S&P 500: Three critical policy disappointments behind the correction – Morgan Stanley

Last week, the S&P 500 officially entered correction territory, down 10% from its September 2nd peak, while the Nasdaq has fallen even further, down nearly 12%. Lisa Shalett from Morgan Stanley lays out three key catalysts behind the latest swoon in US stocks.


Key quotes

“A new stimulus bill has stalled. Surprisingly, Senate Republicans have apparently walked away from the possibility of further fiscal stimulus this calendar year. Almost every Wall Street analyst, myself included, had expected another round of spending that would help state and local governments, support key industries and provide aid to small businesses and the unemployed.”

“The Fed has yet to provide further details on how its new plan for ‘average inflation targeting’ would work, or how it will eventually roll back or taper the massive quantitative-easing stimulus programs put in place during the crisis. Instead, the Fed has only confirmed that it will keep the key federal funds rate near zero for at least the next three years. That signaling has contributed to an all-time low in interest-rate volatility and moderately higher long-term yields. One side effect of those higher Treasury yields: Tech stocks, often viewed as higher-risk growth investments that tend to trade at a given premium above the benchmark 10-year Treasury yield, now look even more expensive. That’s likely one reason tech stocks have been hit particularly hard lately.”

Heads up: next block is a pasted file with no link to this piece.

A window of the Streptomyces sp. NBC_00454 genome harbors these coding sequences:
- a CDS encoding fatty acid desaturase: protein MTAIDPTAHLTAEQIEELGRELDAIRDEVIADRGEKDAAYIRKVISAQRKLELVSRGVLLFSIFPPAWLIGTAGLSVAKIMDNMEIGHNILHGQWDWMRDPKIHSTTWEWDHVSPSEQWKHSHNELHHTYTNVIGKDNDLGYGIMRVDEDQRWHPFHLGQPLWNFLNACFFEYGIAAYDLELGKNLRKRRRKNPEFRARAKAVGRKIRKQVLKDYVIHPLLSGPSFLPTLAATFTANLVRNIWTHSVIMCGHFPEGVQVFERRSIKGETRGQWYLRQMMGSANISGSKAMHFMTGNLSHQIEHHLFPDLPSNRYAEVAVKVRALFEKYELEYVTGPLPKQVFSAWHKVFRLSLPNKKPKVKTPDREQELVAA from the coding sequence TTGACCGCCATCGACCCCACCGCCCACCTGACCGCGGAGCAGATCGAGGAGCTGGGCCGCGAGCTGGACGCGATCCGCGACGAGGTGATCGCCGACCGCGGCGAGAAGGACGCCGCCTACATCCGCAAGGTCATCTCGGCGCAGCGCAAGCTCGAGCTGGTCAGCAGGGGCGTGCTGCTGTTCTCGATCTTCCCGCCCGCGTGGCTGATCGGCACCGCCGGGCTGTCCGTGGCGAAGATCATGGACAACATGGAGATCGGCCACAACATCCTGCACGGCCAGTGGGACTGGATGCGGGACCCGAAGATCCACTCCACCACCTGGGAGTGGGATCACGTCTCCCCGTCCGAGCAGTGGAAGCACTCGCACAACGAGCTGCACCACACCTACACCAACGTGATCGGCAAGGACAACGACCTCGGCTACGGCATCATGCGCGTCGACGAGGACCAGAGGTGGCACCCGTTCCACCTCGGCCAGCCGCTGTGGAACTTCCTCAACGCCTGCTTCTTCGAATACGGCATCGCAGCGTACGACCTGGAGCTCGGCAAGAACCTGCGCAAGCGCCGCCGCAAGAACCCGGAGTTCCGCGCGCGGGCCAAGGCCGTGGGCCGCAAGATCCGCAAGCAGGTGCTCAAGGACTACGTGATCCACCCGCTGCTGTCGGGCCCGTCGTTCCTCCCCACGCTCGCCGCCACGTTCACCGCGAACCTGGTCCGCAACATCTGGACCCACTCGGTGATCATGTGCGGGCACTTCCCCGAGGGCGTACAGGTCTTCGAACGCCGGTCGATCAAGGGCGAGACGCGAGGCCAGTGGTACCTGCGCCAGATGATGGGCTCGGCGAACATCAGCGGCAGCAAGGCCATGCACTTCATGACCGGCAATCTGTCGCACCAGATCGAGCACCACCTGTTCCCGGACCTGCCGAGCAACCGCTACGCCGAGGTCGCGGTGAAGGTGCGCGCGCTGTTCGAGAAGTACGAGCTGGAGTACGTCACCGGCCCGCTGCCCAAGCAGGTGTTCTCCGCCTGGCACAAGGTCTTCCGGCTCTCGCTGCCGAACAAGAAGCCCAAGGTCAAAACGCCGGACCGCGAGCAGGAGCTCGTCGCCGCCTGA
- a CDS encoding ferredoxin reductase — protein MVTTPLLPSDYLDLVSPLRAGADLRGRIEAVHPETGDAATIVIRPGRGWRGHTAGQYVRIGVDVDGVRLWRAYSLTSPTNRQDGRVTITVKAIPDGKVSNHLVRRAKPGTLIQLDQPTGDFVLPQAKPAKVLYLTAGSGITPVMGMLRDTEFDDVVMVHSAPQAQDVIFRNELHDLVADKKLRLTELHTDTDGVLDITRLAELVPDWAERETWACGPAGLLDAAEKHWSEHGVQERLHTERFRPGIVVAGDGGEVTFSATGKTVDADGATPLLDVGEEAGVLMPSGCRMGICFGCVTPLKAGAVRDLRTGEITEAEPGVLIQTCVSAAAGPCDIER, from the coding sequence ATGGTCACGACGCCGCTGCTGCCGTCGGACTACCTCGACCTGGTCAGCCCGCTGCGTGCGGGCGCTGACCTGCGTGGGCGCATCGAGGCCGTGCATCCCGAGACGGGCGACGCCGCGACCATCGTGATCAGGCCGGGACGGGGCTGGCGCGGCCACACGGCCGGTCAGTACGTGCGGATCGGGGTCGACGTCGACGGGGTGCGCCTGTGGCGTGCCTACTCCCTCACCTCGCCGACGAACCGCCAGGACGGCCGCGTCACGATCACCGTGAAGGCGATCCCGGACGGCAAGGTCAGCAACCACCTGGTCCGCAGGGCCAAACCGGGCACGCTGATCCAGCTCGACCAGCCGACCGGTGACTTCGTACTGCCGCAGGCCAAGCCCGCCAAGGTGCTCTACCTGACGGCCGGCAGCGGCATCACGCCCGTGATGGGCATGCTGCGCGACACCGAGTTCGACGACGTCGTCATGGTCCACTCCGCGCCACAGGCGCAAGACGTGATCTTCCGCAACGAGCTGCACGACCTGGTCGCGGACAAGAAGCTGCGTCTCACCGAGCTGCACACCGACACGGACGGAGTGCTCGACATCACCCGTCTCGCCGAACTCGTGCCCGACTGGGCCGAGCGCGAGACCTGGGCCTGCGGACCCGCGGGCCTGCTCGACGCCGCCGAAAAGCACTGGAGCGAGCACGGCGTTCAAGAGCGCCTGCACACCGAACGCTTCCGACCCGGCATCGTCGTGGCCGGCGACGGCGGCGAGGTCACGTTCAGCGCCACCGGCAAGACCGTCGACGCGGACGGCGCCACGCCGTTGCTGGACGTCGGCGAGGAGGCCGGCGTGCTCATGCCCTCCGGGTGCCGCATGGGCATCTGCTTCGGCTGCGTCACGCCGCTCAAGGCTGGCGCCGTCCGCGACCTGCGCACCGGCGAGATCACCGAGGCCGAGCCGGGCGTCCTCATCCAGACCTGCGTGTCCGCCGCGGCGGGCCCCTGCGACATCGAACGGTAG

“Uncertainty is rising around when the US presidential election will be finalized. Normally, we would advise investors to ignore election-related volatility. However, circumstances surrounding the general election add a layer of uncertainty that we have never encountered before. It is unclear whether finalized results will be known within days, weeks or, through court battles, months.”


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